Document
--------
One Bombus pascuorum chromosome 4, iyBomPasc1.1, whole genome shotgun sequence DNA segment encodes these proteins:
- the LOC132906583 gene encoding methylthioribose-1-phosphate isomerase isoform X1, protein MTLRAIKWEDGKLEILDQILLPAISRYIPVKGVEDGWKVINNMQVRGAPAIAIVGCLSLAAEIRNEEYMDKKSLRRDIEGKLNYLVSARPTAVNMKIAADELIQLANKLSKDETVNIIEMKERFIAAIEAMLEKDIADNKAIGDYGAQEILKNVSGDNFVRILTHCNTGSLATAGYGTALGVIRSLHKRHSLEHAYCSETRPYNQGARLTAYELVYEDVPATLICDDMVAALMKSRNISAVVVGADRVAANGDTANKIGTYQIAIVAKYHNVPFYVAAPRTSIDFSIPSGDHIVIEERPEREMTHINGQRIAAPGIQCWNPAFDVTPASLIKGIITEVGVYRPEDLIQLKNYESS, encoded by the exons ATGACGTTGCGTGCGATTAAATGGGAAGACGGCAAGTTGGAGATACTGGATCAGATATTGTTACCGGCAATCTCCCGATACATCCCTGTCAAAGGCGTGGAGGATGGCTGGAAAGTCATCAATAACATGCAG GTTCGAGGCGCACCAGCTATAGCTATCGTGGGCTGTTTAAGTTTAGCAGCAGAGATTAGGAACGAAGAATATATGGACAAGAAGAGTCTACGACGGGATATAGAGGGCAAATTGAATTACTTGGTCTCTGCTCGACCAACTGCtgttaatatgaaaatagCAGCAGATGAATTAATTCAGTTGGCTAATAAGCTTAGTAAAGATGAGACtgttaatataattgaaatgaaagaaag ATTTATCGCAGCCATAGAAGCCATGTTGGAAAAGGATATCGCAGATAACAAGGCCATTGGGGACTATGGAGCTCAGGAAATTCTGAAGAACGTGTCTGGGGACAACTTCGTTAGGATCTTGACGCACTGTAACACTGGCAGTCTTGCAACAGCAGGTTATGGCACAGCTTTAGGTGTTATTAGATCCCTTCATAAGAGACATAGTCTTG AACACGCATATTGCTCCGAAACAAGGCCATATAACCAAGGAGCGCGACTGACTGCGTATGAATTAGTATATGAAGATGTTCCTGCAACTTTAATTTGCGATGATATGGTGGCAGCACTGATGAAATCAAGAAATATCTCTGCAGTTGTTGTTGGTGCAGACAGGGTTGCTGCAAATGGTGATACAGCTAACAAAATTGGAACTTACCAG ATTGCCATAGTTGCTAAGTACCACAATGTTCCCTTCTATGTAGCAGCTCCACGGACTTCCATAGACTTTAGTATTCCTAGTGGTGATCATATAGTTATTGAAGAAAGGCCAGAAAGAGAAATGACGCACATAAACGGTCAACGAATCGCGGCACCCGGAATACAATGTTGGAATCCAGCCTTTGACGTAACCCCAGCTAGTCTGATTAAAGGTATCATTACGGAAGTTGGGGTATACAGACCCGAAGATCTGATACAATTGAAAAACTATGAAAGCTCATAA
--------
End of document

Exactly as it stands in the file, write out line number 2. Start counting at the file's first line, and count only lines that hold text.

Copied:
- the LOC132906583 gene encoding methylthioribose-1-phosphate isomerase isoform X1, protein MTLRAIKWEDGKLEILDQILLPAISRYIPVKGVEDGWKVINNMQVRGAPAIAIVGCLSLAAEIRNEEYMDKKSLRRDIEGKLNYLVSARPTAVNMKIAADELIQLANKLSKDETVNIIEMKERFIAAIEAMLEKDIADNKAIGDYGAQEILKNVSGDNFVRILTHCNTGSLATAGYGTALGVIRSLHKRHSLEHAYCSETRPYNQGARLTAYELVYEDVPATLICDDMVAALMKSRNISAVVVGADRVAANGDTANKIGTYQIAIVAKYHNVPFYVAAPRTSIDFSIPSGDHIVIEERPEREMTHINGQRIAAPGIQCWNPAFDVTPASLIKGIITEVGVYRPEDLIQLKNYESS, encoded by the exons ATGACGTTGCGTGCGATTAAATGGGAAGACGGCAAGTTGGAGATACTGGATCAGATATTGTTACCGGCAATCTCCCGATACATCCCTGTCAAAGGCGTGGAGGATGGCTGGAAAGTCATCAATAACATGCAG GTTCGAGGCGCACCAGCTATAGCTATCGTGGGCTGTTTAAGTTTAGCAGCAGAGATTAGGAACGAAGAATATATGGACAAGAAGAGTCTACGACGGGATATAGAGGGCAAATTGAATTACTTGGTCTCTGCTCGACCAACTGCtgttaatatgaaaatagCAGCAGATGAATTAATTCAGTTGGCTAATAAGCTTAGTAAAGATGAGACtgttaatataattgaaatgaaagaaag ATTTATCGCAGCCATAGAAGCCATGTTGGAAAAGGATATCGCAGATAACAAGGCCATTGGGGACTATGGAGCTCAGGAAATTCTGAAGAACGTGTCTGGGGACAACTTCGTTAGGATCTTGACGCACTGTAACACTGGCAGTCTTGCAACAGCAGGTTATGGCACAGCTTTAGGTGTTATTAGATCCCTTCATAAGAGACATAGTCTTG AACACGCATATTGCTCCGAAACAAGGCCATATAACCAAGGAGCGCGACTGACTGCGTATGAATTAGTATATGAAGATGTTCCTGCAACTTTAATTTGCGATGATATGGTGGCAGCACTGATGAAATCAAGAAATATCTCTGCAGTTGTTGTTGGTGCAGACAGGGTTGCTGCAAATGGTGATACAGCTAACAAAATTGGAACTTACCAG ATTGCCATAGTTGCTAAGTACCACAATGTTCCCTTCTATGTAGCAGCTCCACGGACTTCCATAGACTTTAGTATTCCTAGTGGTGATCATATAGTTATTGAAGAAAGGCCAGAAAGAGAAATGACGCACATAAACGGTCAACGAATCGCGGCACCCGGAATACAATGTTGGAATCCAGCCTTTGACGTAACCCCAGCTAGTCTGATTAAAGGTATCATTACGGAAGTTGGGGTATACAGACCCGAAGATCTGATACAATTGAAAAACTATGAAAGCTCATAA